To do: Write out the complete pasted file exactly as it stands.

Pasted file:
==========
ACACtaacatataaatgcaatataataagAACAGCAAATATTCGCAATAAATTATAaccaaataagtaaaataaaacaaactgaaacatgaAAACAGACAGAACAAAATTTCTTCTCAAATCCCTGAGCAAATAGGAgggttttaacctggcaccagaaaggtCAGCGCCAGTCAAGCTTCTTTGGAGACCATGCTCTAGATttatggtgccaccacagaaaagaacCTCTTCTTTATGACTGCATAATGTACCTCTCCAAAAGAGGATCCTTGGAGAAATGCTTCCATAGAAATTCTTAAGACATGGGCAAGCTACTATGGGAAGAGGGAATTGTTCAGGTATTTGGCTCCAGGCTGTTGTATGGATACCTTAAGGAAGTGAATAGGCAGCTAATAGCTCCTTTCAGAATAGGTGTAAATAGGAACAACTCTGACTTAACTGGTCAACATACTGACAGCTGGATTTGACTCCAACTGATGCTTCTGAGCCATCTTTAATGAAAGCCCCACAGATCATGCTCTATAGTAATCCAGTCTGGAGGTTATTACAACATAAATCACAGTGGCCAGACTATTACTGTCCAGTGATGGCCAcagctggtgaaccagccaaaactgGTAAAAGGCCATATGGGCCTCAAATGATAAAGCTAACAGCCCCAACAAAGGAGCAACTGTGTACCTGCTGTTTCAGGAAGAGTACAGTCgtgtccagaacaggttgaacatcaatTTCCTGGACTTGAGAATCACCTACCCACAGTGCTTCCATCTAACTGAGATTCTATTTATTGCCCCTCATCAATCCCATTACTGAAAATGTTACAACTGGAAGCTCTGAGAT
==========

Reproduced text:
ACACtaacatataaatgcaatataataagAACAGCAAATATTCGCAATAAATTATAaccaaataagtaaaataaaacaaactgaaacatgaAAACAGACAGAACAAAATTTCTTCTCAAATCCCTGAGCAAATAGGAgggttttaacctggcaccagaaaggtCAGCGCCAGTCAAGCTTCTTTGGAGACCATGCTCTAGATttatggtgccaccacagaaaagaacCTCTTCTTTATGACTGCATAATGTACCTCTCCAAAAGAGGATCCTTGGAGAAATGCTTCCATAGAAATTCTTAAGACATGGGCAAGCTACTATGGGAAGAGGGAATTGTTCAGGTATTTGGCTCCAGGCTGTTGTATGGATACCTTAAGGAAGTGAATAGGCAGCTAATAGCTCCTTTCAGAATAGGTGTAAATAGGAACAACTCTGACTTAACTGGTCAACATACTGACAGCTGGATTTGACTCCAACTGATGCTTCTGAGCCATCTTTAATGAAAGCCCCACAGATCATGCTCTATAGTAATCCAGTCTGGAGGTTATTACAACATAAATCACAGTGGCCAGACTATTACTGTCCAGTGATGGCCAcagctggtgaaccagccaaaactgGTAAAAGGCCATATGGGCCTCAAATGATAAAGCTAACAGCCCCAACAAAGGAGCAACTGTGTACCTGCTGTTTCAGGAAGAGTACAGTCgtgtccagaacaggttgaacatcaatTTCCTGGACTTGAGAATCACCTACCCACAGTGCTTCCATCTAACTGAGATTCTATTTATTGCCCCTCATCAATCCCATTACTGAAAATGTTACAACTGGAAGCTCTGAGAT